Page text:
News / Winnipeg

Winnipeg Parking Authority to mail school zone tickets starting May 1

Coming soon to a school zone near you: Parking enforcement you can't drive away from.

Tickets no longer need to be served in person or left on windshields.

Metro File

Tickets no longer need to be served in person or left on windshields.

There’s no escaping parking tickets in school zones anymore.

Earlier this week, the city launched an awareness campaign to pre-empt and warn drivers of new parking ticketing practices beginning May 1 to better enforce the rules in fire lanes, stalls for drivers with disabilities, and school zones.

Ryan Arabsky, the Winnipeg Parking Authority’s manager of regulations and compliance, said the changes may come with a “small spike” in ticket volume initially, but the net result should be improved safety. 

“The long and short of it is in the past we’ve always served (tickets) to the vehicle…quite honestly we weren’t able to issue many tickets,” Arabsky said.

Normally, parking officers try to serve people who either drive around the block to avoid a ticket—representing a hazard where children are crossing—or when “the person isn’t always so polite.”

Arabsky said there were constant confrontations and “hostility,” but more importantly, “it wasn’t solving any safety problems,” which is the whole point of the enforcement.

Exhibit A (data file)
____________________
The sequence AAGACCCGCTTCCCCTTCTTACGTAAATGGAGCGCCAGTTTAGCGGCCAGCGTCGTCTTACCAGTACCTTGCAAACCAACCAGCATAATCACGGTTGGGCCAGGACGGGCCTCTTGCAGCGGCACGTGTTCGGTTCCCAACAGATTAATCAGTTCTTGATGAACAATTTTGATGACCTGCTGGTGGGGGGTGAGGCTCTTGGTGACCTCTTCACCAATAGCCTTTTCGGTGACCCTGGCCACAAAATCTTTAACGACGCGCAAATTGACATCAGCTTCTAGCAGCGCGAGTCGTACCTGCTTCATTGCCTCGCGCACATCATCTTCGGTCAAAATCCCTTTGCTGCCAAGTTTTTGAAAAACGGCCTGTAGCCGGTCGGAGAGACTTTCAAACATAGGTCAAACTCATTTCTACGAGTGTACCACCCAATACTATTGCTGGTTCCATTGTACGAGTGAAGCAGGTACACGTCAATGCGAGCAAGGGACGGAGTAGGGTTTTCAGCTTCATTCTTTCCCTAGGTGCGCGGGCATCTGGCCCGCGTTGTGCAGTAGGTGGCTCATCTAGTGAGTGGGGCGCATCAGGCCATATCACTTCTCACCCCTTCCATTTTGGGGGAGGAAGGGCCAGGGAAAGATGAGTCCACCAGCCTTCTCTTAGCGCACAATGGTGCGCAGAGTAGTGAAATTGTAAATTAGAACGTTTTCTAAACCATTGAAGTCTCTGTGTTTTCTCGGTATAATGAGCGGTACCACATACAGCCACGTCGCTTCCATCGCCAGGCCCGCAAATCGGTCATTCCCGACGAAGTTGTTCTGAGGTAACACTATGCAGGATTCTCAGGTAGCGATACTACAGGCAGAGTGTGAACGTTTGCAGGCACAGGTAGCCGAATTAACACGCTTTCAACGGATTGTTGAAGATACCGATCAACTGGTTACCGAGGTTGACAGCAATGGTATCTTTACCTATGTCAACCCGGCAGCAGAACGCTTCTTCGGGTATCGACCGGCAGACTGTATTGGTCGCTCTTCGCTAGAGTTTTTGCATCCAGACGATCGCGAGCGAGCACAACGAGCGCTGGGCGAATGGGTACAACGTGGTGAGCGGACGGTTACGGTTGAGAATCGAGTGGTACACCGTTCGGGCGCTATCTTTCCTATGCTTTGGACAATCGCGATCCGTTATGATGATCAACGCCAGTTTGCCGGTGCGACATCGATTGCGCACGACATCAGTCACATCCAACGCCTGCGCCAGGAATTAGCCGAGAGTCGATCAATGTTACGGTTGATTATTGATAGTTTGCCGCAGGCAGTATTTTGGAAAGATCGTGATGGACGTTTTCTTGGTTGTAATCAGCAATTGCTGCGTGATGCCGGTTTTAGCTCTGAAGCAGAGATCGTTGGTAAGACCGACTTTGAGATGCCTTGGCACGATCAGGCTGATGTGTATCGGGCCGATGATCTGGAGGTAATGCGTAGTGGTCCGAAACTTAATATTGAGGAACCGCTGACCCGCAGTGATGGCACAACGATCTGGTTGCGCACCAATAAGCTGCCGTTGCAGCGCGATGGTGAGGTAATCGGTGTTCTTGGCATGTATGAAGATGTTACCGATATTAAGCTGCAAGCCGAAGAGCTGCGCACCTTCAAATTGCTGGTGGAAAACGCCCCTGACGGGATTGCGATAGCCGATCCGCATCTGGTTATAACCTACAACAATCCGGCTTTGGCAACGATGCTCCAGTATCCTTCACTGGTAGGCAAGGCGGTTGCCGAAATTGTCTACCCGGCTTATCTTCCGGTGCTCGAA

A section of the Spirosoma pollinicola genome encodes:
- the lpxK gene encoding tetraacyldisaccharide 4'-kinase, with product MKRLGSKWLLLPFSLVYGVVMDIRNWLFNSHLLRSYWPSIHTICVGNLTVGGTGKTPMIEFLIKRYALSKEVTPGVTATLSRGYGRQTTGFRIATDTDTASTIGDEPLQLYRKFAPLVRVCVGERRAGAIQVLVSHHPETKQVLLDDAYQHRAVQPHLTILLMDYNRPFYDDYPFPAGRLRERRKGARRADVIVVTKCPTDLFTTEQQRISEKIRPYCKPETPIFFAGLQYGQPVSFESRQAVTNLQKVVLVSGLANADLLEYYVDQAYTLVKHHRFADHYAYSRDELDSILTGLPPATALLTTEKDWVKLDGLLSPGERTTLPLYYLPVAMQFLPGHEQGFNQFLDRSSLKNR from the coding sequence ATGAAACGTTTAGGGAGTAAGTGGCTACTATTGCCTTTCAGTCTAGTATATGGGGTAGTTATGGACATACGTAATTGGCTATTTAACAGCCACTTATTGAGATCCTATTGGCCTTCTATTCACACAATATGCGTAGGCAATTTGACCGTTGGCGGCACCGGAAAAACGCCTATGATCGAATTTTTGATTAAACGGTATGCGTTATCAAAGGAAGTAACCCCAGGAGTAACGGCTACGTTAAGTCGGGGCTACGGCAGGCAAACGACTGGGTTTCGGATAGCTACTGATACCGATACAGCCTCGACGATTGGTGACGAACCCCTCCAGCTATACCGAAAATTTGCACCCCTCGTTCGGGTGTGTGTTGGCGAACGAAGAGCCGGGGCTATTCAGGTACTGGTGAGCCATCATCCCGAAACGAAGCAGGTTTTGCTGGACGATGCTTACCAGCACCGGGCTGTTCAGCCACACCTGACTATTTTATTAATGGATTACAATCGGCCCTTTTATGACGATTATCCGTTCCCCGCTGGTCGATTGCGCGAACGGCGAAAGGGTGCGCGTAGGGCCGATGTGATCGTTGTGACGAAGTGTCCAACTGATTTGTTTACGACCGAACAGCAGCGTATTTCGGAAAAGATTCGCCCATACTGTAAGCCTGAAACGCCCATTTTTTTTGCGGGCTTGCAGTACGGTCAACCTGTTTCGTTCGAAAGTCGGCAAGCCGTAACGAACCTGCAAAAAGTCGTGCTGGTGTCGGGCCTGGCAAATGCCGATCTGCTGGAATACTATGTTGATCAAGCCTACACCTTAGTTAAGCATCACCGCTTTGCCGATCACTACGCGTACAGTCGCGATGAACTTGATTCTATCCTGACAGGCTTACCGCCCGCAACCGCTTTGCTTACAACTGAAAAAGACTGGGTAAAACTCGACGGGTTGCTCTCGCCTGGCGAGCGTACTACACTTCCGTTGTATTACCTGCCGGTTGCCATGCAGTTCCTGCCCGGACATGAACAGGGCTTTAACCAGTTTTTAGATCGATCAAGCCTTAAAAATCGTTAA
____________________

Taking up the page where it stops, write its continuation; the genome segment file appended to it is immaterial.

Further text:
“The problem with that is, what’s going to stop them from going back tomorrow and doing the same thing?” he said. “It’s chaotic and it’s dangerous.”

To get around that issue, changes to the municipal bylaw enforcement act that came into effect in August granted the parking authority the ability to mail out tickets, so moving forward, they won’t need to serve tickets by hand—they can just snap a picture, process it back at their office, and mail the ticket that day.

Arabsky is confident the new method will be more efficient, which should improve its efficacy in turn, as parking officers deal with 70 school zones in the city on a regular basis.

Previously, they’ve done “selective enforcement,” because resources don’t allow them to visit many on a given day.

Now they will be able to get to each site more consistently, which Arabsky said should help people clue into the issue and adjust behaviours accordingly.

“With this campaign we hope people maybe have a lightbulb go off and people go, ‘Holy man, this is a problem,” he said. “I hope this does bring awareness.”

Coun. Brian Mayes, the city’s school board liaison, said he’s met with school boards about pickup and drop-off safety concerns for the last year and a half, hearing stories of near-misses, “people swearing at each other,” parking in crosswalks and other “dangerous conditions.”

“Parents are saying it’s not safe,” Mayes said. “Some people are going to call this a cash grab, but call it whatever you want, my view is this is enhancing school safety.”

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